When my three year old complained that grown up forks were too big and I grumbled that kids’ utensils were too plastic, I grabbed a set of these lovely gold cocktail forks as soon as I saw them at West Elm despite the slightly steep price tag. Then I learned they’re 24 karat gold electroplated, so they’ll be fancy enough for oysters at your New Year’s Eve parties. $28 for a set of 4 at West Elm stores (1000 W. North Ave.), sold out online

photo credit: West Elm


Another example of great object, great packaging: this Letherbee spirits gift pack includes a bottle of limited edition Autumnal Gin made with Lapsang Souchong tea and mace, a flask of the original label gin, and another one with their rendition of the bracingly bitter Chicago hipster favorite Malört, all done up in a handy wooden crate with leather strap. $65 at Provenance Food & Wine, 2528 N. California Ave. and 2312 W. Leland Ave.


Moose bottle stopper. $13 at

photo credit: Pottery Barn


I don’t usually care for chocolate and caramel sauces because they’re typically too sweet or too heavy, but this year I discovered Fran’s Chocolate & Caramel sauces and always keep a jar of each in the fridge now. The chocolate is smooth, bittersweet and not too thick — nice melted for dipping strawberries, drizzling on ice cream, or even straight out of the jar. I’ve used the caramel on apple pie and oatmeal, and it’s just the right amount of buttery and salty. $20 at

photo credit: Fran’s Chocolates


It seems that every year I include some sort of dish towel in my gift guide because, well, you can never have too many. Nourishing Notes, based here in Chicago, creates Food Philosophy kitchen towels screenprinted with witty and inspirational phrases such as “Trust your gut, not the recipe” and my personal favorite “When life gives you lemons, make limoncello”. They’re sturdy enough for every day use and pretty enough to put on display. $15 each at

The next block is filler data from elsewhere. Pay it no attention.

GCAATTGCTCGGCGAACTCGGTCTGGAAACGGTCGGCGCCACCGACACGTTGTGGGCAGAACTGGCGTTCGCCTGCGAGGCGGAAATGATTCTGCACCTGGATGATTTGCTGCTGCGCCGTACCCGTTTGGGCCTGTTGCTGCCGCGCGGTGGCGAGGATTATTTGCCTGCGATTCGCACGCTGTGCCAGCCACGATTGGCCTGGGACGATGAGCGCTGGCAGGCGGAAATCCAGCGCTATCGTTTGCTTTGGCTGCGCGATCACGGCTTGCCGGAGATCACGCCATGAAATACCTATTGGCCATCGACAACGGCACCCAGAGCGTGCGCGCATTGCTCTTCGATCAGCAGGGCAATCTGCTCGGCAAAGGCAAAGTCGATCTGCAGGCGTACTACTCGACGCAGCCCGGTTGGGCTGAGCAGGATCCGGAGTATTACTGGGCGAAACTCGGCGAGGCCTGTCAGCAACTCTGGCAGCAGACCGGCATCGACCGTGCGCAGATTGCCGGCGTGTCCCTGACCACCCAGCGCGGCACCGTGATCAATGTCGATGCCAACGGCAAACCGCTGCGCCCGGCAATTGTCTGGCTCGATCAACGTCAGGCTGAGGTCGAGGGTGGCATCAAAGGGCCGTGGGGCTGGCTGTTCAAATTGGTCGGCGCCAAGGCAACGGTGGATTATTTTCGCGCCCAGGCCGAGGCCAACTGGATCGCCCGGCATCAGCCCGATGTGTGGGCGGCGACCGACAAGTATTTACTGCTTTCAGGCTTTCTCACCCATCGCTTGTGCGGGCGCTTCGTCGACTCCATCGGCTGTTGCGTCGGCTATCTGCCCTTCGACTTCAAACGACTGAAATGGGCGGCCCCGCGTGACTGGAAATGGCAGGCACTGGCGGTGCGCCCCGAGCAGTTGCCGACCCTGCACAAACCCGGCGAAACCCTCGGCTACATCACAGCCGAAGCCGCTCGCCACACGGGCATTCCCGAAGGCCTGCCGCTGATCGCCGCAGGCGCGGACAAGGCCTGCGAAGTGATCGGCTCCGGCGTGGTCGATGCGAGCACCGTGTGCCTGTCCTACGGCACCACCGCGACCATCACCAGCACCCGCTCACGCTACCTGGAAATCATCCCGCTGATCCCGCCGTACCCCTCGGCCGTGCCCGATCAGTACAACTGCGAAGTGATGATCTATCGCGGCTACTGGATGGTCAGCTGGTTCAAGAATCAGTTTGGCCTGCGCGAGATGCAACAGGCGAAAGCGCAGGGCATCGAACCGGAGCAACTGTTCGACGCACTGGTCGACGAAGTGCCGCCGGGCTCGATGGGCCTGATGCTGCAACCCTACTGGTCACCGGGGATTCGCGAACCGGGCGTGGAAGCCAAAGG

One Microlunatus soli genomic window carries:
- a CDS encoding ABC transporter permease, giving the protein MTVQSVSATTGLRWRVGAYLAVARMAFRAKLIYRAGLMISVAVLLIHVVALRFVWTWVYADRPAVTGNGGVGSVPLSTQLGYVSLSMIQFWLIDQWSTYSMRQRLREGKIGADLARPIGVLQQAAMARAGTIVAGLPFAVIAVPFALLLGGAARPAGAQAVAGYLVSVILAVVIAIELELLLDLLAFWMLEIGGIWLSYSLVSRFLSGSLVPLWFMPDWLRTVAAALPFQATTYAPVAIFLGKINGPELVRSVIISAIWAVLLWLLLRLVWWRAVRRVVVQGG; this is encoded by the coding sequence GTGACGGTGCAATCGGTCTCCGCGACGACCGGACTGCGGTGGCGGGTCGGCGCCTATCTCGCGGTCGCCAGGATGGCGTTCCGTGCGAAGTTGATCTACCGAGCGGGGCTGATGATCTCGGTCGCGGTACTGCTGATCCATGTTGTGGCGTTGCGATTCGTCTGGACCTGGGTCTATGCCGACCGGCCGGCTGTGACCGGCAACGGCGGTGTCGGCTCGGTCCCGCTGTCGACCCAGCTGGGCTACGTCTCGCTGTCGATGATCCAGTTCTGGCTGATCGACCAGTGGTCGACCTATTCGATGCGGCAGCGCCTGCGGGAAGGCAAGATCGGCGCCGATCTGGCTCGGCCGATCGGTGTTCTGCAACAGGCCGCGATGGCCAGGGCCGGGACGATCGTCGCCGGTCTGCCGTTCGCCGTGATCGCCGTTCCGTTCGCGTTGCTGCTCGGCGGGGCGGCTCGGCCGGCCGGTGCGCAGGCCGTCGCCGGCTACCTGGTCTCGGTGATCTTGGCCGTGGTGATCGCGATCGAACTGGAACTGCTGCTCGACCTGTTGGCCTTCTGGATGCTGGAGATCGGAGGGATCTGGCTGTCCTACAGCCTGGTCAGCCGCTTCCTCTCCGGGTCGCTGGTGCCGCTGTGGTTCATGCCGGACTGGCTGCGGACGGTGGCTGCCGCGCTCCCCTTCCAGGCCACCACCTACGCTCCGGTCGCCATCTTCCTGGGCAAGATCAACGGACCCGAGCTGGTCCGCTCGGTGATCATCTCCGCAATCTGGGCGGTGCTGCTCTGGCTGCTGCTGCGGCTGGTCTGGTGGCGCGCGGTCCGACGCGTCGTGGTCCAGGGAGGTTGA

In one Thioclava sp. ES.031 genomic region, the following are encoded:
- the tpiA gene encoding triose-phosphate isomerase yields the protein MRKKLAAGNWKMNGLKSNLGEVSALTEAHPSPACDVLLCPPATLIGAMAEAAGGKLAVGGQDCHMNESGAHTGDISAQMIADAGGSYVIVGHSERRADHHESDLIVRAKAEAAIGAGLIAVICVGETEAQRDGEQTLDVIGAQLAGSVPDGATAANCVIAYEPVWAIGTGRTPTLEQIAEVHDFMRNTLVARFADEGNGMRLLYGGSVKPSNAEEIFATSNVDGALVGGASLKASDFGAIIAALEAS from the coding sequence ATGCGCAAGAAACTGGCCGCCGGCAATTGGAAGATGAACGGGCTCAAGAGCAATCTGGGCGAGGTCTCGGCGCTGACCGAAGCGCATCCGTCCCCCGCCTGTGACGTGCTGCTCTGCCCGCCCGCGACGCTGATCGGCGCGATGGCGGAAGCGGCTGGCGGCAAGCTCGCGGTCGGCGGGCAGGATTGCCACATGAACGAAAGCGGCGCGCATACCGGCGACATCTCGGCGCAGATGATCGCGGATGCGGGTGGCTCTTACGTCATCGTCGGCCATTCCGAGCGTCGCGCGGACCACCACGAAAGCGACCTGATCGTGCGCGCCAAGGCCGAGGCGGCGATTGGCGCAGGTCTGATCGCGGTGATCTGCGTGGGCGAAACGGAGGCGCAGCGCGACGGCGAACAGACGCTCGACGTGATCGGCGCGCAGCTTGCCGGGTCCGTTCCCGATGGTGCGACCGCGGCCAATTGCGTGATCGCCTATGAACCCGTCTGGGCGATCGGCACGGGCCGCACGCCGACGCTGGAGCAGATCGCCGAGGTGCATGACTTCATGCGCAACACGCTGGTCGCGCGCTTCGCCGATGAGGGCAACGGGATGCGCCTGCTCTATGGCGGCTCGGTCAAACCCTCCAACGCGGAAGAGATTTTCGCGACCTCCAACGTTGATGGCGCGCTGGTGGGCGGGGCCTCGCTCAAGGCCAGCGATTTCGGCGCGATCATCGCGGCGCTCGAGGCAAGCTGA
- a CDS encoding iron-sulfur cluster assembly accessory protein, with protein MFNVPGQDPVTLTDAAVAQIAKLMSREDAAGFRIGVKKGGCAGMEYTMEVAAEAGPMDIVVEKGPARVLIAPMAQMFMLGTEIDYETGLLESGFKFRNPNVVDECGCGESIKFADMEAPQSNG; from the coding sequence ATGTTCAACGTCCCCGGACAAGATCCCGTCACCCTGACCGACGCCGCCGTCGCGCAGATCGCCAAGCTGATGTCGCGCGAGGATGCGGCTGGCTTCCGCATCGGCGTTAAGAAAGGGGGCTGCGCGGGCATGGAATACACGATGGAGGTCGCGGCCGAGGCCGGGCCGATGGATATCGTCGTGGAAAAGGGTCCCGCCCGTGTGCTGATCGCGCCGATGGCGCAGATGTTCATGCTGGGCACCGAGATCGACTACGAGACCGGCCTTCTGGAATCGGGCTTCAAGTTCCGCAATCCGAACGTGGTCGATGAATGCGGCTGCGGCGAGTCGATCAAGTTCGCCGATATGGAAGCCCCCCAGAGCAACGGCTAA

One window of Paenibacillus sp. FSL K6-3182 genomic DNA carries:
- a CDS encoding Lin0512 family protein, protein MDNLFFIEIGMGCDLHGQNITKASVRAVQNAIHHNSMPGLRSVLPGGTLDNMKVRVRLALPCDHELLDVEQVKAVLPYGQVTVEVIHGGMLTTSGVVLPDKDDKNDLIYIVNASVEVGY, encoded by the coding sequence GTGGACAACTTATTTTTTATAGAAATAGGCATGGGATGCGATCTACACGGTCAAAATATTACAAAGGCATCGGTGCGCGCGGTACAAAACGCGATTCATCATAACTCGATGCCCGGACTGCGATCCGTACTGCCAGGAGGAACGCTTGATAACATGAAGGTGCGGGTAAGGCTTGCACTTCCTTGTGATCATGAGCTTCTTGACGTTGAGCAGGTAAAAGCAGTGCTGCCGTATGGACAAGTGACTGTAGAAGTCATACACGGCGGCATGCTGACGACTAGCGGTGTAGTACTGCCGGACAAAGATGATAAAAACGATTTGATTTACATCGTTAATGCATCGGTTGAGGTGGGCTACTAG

These clever Icelandic sea salt flasks by The Reluctant Trading Experiment remind me of one of my first foodie obsessions years ago — Dean and Deluca’s iconic test tube spice rack. What I love about this design is that the flask serves as a salt cellar but you can easily grasp it and shake a few grains into whatever you’re cooking. Speaking of, the website says they’re Walter White approved. $13.50 for 3.5 oz, $20 for 9.17 oz at

photo credit: The Reluctant Trading Experiment


Short Stack editions are wonderful stocking stuffers for people who love to cook. Each booklet focuses on one ingredient and provides a wide variety of recipes, emphasizing the versatility of that particular food. They’re authored by well-known food writers and professionals so the directions are easy to follow and enjoyable to read. $12 each, $35 for a trio, or $75 for a 6-edition subscription (includes free shipping and additional goodies) at

photo credit: Short Stack